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Friday, March 7, 2008

Researching the history of early colleges

"All too often we think of college as a modern invention and mostly for urbanites," but you might be surprised at how many young people of the 1800s pursued a college career and returned home to work in their own communities. In her article, "Great-Great-Grandpa's Alma Mater," Judy Rosella Edwards suggests researching the origin of early local colleges may be one way to learn more about your ancestors. First, you might be surprised to find an ancestor did attend college, and then knowing the type of college they attended and where may suggest new avenues for research.

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Thursday, March 6, 2008

Collaboration brings online access to over 600 databases

In a press release this week, Genealogical Publishing Company, the world’s largest publisher of immigration records in book form, has partnered with, Inc, to make their databases available on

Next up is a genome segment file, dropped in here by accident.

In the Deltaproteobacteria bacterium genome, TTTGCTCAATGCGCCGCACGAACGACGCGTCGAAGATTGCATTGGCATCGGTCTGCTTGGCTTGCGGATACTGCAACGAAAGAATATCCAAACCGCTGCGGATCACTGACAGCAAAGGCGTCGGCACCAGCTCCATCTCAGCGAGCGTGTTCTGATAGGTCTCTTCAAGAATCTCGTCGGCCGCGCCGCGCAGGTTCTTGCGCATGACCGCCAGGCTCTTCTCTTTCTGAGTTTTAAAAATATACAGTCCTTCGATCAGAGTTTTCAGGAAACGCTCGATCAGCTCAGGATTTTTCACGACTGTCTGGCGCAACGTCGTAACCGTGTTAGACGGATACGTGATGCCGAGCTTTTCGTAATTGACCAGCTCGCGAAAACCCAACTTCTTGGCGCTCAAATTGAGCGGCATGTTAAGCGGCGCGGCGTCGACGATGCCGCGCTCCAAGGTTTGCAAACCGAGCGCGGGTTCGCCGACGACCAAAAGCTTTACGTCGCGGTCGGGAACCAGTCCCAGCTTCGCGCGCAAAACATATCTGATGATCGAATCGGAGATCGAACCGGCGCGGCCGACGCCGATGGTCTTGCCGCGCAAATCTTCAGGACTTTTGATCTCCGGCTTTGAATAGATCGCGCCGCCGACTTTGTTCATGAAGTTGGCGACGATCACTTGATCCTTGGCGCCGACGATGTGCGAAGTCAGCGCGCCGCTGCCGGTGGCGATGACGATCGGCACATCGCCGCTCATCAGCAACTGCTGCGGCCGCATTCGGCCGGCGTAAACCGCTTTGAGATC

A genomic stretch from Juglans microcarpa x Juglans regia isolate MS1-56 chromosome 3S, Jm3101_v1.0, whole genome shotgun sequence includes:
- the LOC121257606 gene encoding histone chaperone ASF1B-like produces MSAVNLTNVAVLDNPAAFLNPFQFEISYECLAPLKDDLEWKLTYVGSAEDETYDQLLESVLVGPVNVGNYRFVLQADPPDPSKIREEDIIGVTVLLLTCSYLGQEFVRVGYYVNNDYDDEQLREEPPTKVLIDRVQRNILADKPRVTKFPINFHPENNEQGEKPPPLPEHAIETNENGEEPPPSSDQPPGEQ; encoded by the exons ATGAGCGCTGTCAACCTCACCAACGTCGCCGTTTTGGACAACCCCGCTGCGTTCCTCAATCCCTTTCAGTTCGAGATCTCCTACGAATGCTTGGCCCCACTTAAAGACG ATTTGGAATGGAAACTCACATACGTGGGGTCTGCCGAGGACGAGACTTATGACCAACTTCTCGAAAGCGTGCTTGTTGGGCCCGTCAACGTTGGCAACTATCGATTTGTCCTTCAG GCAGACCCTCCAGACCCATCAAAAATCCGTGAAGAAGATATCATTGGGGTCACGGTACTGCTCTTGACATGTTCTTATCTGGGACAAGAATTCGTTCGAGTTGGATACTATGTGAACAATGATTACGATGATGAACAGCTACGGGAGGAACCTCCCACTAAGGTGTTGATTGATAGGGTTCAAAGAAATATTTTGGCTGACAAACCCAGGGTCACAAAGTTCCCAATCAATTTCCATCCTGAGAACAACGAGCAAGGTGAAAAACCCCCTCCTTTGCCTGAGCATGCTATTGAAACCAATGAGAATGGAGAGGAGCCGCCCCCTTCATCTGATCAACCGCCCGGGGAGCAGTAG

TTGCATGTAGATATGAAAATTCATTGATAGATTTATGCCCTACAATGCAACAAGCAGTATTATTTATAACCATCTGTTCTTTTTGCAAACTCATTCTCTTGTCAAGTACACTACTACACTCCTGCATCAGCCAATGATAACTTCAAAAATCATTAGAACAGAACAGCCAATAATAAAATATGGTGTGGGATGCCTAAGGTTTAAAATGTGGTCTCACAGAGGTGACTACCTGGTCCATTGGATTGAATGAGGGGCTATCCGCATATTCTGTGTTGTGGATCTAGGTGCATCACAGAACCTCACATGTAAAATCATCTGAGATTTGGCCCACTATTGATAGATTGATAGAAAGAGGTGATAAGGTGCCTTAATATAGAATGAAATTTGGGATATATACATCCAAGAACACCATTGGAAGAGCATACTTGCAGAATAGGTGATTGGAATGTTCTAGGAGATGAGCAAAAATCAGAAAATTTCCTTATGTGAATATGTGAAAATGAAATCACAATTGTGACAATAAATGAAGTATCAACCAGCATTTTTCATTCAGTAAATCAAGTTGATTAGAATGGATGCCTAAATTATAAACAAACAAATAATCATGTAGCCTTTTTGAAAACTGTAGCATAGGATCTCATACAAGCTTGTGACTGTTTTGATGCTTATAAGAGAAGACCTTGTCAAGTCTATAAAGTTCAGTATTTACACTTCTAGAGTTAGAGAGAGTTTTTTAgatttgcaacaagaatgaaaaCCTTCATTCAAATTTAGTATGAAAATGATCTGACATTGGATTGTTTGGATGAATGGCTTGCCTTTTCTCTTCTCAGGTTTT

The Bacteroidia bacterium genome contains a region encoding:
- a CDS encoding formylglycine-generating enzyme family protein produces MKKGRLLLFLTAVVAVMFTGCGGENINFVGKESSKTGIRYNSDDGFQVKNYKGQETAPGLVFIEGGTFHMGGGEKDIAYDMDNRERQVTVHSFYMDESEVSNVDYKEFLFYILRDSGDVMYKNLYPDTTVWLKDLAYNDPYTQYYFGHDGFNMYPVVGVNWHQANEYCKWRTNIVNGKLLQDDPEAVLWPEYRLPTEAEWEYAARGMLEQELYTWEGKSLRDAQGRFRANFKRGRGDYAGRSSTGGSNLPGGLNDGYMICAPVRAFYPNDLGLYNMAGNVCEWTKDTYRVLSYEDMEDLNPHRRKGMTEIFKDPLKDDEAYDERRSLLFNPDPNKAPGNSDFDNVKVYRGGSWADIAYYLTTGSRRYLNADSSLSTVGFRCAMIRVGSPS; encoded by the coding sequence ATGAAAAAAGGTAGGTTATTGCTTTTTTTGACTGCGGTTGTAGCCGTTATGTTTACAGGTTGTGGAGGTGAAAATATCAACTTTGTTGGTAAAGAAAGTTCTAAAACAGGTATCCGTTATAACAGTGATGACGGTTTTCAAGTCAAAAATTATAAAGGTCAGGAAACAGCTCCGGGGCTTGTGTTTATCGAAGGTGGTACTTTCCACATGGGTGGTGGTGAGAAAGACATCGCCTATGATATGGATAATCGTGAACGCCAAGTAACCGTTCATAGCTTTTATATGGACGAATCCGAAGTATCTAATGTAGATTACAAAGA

Genealogical Publishing Company has 2,000 titles featuring content from early Colonial America to the Civil War. Some of these titles include Donald Lines Jacobus’ Families of Ancient New Haven, a three-volume work that covers every family in pre-Revolutionary New Haven, Connecticut, and Robert Barnes’s British Roots of Maryland Families, which establishes the origins of hundreds of pre-eighteenth-century Maryland families.

“While many of our books contain genealogical source records, a considerable number contain lineage records and other linked material. These titles combined include about 15 million people. The descendants of these 15 million people number in the hundreds of millions today. Our partnership with FamilyLink will enable many, many Americans to go back and trace their family to some of these early immigrants,” said Barry Chodak, President of, Inc., parent of Genealogical Publishing Company.